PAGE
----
Yellowtail Financial Planning managing director Dennis Hall says: “There are underlying risks with these complex products and these risks needed to be pointed out to Keydata clients. 

“Now the FOS is publishing decisions, people might start to see they can get 100 per cent of the money rather than just FSCS payouts.”

Chase de Vere and Dodd Murray declined to comment. Care Asset Management, Lighthouse and Kilsby Williams & Gould were unavailable for comment.

FOS decisions: Keydata case studies

Care Asset Management

A now-deceased 83-year-old woman was advised to invest £30,000 into a Keydata secure income plan to pay for her care home. The FOS ruled the advice was “unsuitable” for her risk profile of five out of 10 as the investment contained “numerous and significant risks”. The judgment says the IFA should have foreseen risks in Keydata and the client could not be expected to spot them in sophisticated and complex products. Payments should be made to recover the full amount plus 2.5 per cent interest since Keydata defaulted on 13 November 2009.

Chase de Vere

Clients invested £54,000 in the Keydata secure income bond and took out a separate Isa with the same product. The FOS ruled the investment advice was “entirely at odds” with the client’s risk appetite, which it rates as four out of 10. The ombudsman dismissed claims by the IFA that Keydata was a respected product provider and said it should have exercised its professional judgement. The FOS ruled that the client should be returned to the position she would be in if she had never taken out the product, plus 2.5 per cent interest since Keydata defaulted.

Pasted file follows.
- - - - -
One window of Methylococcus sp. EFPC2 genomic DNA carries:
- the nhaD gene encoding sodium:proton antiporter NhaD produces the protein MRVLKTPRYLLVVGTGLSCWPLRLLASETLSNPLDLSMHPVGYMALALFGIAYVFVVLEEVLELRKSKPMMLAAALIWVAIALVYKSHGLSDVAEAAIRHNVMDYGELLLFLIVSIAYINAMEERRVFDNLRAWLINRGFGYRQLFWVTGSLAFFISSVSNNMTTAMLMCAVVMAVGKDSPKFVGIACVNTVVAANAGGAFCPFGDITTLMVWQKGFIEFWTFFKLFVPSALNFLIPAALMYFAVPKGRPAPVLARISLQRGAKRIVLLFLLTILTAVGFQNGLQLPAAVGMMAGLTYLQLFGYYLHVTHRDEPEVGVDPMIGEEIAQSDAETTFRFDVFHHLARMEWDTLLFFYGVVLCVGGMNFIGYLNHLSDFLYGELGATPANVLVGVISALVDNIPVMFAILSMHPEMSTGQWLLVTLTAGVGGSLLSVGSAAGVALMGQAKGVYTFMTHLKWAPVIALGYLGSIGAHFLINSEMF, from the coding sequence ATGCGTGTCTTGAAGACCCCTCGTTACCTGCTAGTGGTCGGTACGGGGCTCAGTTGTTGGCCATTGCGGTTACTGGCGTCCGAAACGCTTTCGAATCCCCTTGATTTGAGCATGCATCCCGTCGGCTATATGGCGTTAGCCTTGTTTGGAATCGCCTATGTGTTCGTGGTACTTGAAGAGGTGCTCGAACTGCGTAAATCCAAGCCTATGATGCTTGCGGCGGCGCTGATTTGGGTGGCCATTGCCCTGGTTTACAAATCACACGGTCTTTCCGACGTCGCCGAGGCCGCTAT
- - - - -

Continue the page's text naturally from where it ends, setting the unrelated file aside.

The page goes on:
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Comments

There are 16 comments at the moment, we would love to hear your opinion too.

  1. The fundamental concern with Keydata is that teh FSA gave the company’s low risk advertising material a clean bill of health only a couple of years before Keydata went bust. Now we are all being told the plans were clearly high risk. Yet again the FS community is being asked to foot the bill for a failed regulator.

  2. Ditto Arch Cru. Material produced by Canada Life said Medium Risk, product research tools said medium risk, FSA gave apparent clean bill of health, yet we should have known it was high risk. I am exasperated, tired and speechless.